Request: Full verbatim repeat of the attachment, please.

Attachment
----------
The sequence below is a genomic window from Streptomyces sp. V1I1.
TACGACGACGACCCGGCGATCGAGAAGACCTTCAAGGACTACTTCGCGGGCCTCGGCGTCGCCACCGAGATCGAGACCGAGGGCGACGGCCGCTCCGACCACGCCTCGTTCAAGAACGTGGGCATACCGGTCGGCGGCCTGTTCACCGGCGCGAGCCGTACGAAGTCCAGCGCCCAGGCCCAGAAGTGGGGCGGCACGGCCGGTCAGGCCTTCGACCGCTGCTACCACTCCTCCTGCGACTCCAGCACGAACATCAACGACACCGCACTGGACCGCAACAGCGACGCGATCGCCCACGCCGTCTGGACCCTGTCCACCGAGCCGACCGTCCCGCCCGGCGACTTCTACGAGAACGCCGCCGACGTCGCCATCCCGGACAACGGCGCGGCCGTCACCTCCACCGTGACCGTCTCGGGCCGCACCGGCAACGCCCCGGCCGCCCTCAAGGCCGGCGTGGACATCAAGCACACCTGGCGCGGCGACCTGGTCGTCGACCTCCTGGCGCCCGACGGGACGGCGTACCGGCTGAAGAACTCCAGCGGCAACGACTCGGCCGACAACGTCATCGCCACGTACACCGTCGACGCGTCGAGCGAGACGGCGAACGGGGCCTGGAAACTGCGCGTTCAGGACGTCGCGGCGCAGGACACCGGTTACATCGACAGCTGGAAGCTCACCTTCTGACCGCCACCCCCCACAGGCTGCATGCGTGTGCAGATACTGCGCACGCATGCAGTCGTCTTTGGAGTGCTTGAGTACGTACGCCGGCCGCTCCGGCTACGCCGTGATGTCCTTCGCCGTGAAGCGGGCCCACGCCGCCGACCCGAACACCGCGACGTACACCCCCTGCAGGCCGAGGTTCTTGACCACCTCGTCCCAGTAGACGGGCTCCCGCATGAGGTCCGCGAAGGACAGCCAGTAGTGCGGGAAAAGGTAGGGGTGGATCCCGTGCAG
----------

The sequence below is a genomic window from Streptomyces sp. V1I1.
TACGACGACGACCCGGCGATCGAGAAGACCTTCAAGGACTACTTCGCGGGCCTCGGCGTCGCCACCGAGATCGAGACCGAGGGCGACGGCCGCTCCGACCACGCCTCGTTCAAGAACGTGGGCATACCGGTCGGCGGCCTGTTCACCGGCGCGAGCCGTACGAAGTCCAGCGCCCAGGCCCAGAAGTGGGGCGGCACGGCCGGTCAGGCCTTCGACCGCTGCTACCACTCCTCCTGCGACTCCAGCACGAACATCAACGACACCGCACTGGACCGCAACAGCGACGCGATCGCCCACGCCGTCTGGACCCTGTCCACCGAGCCGACCGTCCCGCCCGGCGACTTCTACGAGAACGCCGCCGACGTCGCCATCCCGGACAACGGCGCGGCCGTCACCTCCACCGTGACCGTCTCGGGCCGCACCGGCAACGCCCCGGCCGCCCTCAAGGCCGGCGTGGACATCAAGCACACCTGGCGCGGCGACCTGGTCGTCGACCTCCTGGCGCCCGACGGGACGGCGTACCGGCTGAAGAACTCCAGCGGCAACGACTCGGCCGACAACGTCATCGCCACGTACACCGTCGACGCGTCGAGCGAGACGGCGAACGGGGCCTGGAAACTGCGCGTTCAGGACGTCGCGGCGCAGGACACCGGTTACATCGACAGCTGGAAGCTCACCTTCTGACCGCCACCCCCCACAGGCTGCATGCGTGTGCAGATACTGCGCACGCATGCAGTCGTCTTTGGAGTGCTTGAGTACGTACGCCGGCCGCTCCGGCTACGCCGTGATGTCCTTCGCCGTGAAGCGGGCCCACGCCGCCGACCCGAACACCGCGACGTACACCCCCTGCAGGCCGAGGTTCTTGACCACCTCGTCCCAGTAGACGGGCTCCCGCATGAGGTCCGCGAAGGACAGCCAGTAGTGCGGGAAAAGGTAGGGGTGGATCCCGTGCAG